What brought a nice kid like Sue Ann to a shocking moment like this?
After his career-defining turn in Alfred Hitchcock’s Psycho, Anthony Perkins resisted Hollywood’s desire to typecast him. He departed for Europe, starring in a series of interesting, artistically ambitious films like Orson Welles’ The Trial, Jules Dassin’s Phaedra and Rene Clement’s Is Paris Burning? Upon returning to Hollywood in 1968, his first role was Pretty Poison, which cast him as – surprise, surprise – a mentally troubled killer. The film is no Psycho, but it’s an intriguing and occasionally unsettling little psychological thriller.
Perkins plays Dennis Pitt, who is on parole from a mental institution and is trying to find something resembling a normal life. He gets a job at a chemical plant in a small Massachusetts town, and quickly begins to develop an obsession with local high school student Sue Ann Stepenek (Tuesday Weld, Once Upon a Time in America). Dennis tells Sue Ann that he’s a CIA Agent working undercover, and begins luring her into a tangled web of lies and risky behavior. It’s only a matter of time before someone gets caught… but how much damage will Dennis be able to do before his plan inevitably unravels?
The film is essentially a deranged take on The Secret Life of Walter Mitty, transforming Thurber’s whimsical dreamer into a dangerous lunatic. Initially, the film’s decision to tell us that the character is psychotic right off the bat seems like a miscalculation: why not generate tension by easing us into the depths of Dennis’ psychosis? Ah, but director Noel Black and screenwriter Lorenzo Semple, Jr. have some other ideas up their sleeves, and the film isn’t going exactly where we expect it to.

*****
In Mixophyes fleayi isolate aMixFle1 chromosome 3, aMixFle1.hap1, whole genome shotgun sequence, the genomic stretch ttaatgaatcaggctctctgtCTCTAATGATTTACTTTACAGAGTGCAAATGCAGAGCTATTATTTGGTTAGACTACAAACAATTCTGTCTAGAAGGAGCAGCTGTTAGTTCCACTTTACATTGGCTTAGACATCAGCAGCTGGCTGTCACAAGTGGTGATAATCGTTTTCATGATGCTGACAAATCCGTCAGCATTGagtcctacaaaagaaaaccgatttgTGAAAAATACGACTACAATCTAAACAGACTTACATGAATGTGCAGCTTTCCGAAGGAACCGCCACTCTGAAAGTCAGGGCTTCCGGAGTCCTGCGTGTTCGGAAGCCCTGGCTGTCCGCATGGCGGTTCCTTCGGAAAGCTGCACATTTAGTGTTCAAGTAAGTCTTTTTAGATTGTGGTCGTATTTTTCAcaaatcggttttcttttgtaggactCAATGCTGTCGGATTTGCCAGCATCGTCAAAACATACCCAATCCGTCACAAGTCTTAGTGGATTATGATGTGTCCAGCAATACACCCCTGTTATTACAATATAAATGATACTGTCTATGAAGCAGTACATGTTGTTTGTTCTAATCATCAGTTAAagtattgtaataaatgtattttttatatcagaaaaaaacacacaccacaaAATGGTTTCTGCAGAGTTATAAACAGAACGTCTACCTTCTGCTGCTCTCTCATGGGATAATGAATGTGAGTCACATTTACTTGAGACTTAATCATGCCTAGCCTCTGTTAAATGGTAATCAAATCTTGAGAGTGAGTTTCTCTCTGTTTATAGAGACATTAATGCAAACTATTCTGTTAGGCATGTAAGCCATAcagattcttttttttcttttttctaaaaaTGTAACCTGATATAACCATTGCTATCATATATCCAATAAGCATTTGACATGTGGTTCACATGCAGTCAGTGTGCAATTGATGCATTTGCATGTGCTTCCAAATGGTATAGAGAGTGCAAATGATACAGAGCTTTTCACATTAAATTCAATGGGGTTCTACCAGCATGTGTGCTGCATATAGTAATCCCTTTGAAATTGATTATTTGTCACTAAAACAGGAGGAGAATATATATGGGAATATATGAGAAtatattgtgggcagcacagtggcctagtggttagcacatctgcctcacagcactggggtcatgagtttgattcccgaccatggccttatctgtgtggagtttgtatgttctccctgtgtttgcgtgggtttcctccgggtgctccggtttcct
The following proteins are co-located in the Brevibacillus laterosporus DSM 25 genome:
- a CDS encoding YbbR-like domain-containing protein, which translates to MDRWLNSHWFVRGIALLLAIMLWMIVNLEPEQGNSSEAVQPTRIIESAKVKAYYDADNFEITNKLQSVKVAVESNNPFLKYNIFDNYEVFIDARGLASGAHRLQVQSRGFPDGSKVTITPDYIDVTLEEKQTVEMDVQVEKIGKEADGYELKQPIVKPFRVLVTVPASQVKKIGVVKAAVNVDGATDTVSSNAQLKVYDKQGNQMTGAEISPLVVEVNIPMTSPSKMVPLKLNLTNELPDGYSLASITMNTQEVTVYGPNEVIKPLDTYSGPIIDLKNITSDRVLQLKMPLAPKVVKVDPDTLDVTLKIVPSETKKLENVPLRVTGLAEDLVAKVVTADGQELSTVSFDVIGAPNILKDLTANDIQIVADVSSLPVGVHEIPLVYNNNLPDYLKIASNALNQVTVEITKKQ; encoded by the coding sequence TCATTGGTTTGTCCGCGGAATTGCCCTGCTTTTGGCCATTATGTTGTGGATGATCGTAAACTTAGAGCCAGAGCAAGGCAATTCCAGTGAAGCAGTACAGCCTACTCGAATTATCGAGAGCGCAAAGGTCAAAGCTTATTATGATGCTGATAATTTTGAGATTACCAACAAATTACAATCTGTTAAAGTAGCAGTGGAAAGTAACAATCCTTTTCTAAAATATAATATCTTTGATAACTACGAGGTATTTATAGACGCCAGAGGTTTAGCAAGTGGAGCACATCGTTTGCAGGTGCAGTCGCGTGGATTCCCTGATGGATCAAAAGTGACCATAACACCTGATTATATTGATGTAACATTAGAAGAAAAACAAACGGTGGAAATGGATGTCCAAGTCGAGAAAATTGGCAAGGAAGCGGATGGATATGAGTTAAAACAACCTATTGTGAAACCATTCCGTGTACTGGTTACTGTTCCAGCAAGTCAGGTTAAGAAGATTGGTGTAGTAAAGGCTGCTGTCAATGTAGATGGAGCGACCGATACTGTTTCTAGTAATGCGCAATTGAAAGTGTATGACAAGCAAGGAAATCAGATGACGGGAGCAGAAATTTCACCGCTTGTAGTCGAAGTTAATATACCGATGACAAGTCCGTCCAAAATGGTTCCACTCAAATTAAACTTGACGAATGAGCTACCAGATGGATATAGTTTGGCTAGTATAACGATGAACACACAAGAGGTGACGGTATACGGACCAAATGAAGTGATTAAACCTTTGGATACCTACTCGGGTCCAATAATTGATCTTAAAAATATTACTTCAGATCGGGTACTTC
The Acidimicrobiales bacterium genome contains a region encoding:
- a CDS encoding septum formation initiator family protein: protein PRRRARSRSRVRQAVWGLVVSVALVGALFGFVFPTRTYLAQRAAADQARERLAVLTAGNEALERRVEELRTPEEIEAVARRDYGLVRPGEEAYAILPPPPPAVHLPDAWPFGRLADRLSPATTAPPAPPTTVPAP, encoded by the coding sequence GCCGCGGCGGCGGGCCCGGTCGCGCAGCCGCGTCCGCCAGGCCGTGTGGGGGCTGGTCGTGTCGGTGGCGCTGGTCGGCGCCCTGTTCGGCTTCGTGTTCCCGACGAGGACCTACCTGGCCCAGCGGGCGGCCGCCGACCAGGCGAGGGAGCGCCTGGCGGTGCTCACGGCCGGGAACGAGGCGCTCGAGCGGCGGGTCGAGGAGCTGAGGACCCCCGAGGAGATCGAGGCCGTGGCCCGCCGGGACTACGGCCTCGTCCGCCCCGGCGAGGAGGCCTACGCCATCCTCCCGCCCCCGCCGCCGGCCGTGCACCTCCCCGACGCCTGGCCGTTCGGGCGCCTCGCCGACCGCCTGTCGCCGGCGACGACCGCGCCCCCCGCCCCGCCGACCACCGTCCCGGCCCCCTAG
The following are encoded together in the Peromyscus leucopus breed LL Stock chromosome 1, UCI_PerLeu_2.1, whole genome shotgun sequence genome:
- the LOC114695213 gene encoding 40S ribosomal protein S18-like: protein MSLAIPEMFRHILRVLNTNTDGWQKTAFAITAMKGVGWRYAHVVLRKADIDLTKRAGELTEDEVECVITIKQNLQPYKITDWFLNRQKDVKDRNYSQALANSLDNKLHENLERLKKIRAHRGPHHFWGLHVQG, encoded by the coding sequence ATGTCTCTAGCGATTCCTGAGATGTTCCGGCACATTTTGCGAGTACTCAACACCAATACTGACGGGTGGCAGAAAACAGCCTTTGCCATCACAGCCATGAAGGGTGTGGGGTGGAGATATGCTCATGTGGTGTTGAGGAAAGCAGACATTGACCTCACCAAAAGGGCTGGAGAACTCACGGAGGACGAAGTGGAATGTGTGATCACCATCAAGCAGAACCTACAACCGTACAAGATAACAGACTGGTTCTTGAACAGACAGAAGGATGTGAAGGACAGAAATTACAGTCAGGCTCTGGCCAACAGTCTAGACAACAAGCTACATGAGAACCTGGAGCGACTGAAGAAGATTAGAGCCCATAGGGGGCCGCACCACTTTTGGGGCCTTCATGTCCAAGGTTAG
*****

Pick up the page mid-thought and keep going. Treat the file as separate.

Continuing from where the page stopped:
Perkins’ performance feels very much like a follow-up to his turn in Psycho – good manners and a nervous, sweet demeanor covering a deep well of torment – but it eventually becomes clear that his fairly predictable work is being employed to keep us distracted from some of the other things cooking in the background. Speaking of which: Tuesday Weld’s performance is a fairly inconsistent piece of work (it was reportedly a very frustrating shoot for her, and she’s spoken very negatively about the film in the years since), but she takes the character to some intriguing places in the film’s second half and is at the center of the film’s most memorable scenes.
Black’s direction is jittery and energetic, successfully capturing Dennis’ mental state despite some occasional pacing issues. There are brief bursts of stylish visual flair littered throughout, and Johnny Mandel’s score amusingly works slyly chipper musical moments into the proceedings. The tale’s structure hits a fair number of conventional bits, but the scenes between Perkins and Weld crackle with peculiar energy: both have a unique screen presence, and they hit some distinctive notes together.
Pretty Poison (Blu-ray) offers a fine 1080p/1.85:1 transfer, though things occasionally get a little murky during the darker scenes. Detail is solid, a moderate amount of natural grain is left intact and colors are fairly robust. The DTS HD 1.0 Master Audio track sounds pretty sharp for its age, presenting the score with energy and the dialogue with clarity. Supplements include an audio commentary with executive producer Lawrence Turman and film historians Lem Dobbs and Nick Redman, another audio commentary with director Noel Black and film historian Robert Fischer, an isolated score track, a deleted scene script (with accompanying commentary), a trailer and a booklet.
Pretty Poison is an solid little thriller with strong Perkins performance. It’s worth checking out.